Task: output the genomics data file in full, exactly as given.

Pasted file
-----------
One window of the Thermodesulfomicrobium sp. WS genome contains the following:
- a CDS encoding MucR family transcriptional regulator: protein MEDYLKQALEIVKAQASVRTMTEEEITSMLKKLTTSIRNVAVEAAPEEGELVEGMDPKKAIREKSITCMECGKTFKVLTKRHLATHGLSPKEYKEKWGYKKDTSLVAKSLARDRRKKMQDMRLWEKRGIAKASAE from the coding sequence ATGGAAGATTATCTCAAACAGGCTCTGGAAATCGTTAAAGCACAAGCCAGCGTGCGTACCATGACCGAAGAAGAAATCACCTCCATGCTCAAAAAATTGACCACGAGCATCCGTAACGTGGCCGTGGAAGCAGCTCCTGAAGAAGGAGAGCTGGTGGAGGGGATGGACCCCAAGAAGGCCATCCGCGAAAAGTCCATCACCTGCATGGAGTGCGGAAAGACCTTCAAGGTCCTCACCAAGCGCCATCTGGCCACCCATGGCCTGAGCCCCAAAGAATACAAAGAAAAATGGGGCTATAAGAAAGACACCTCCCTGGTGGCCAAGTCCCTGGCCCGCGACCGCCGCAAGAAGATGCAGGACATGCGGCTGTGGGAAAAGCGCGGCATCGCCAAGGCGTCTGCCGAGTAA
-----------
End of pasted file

One window of the Thermodesulfomicrobium sp. WS genome contains the following:
- a CDS encoding MucR family transcriptional regulator: protein MEDYLKQALEIVKAQASVRTMTEEEITSMLKKLTTSIRNVAVEAAPEEGELVEGMDPKKAIREKSITCMECGKTFKVLTKRHLATHGLSPKEYKEKWGYKKDTSLVAKSLARDRRKKMQDMRLWEKRGIAKASAE from the coding sequence ATGGAAGATTATCTCAAACAGGCTCTGGAAATCGTTAAAGCACAAGCCAGCGTGCGTACCATGACCGAAGAAGAAATCACCTCCATGCTCAAAAAATTGACCACGAGCATCCGTAACGTGGCCGTGGAAGCAGCTCCTGAAGAAGGAGAGCTGGTGGAGGGGATGGACCCCAAGAAGGCCATCCGCGAAAAGTCCATCACCTGCATGGAGTGCGGAAAGACCTTCAAGGTCCTCACCAAGCGCCATCTGGCCACCCATGGCCTGAGCCCCAAAGAATACAAAGAAAAATGGGGCTATAAGAAAGACACCTCCCTGGTGGCCAAGTCCCTGGCCCGCGACCGCCGCAAGAAGATGCAGGACATGCGGCTGTGGGAAAAGCGCGGCATCGCCAAGGCGTCTGCCGAGTAA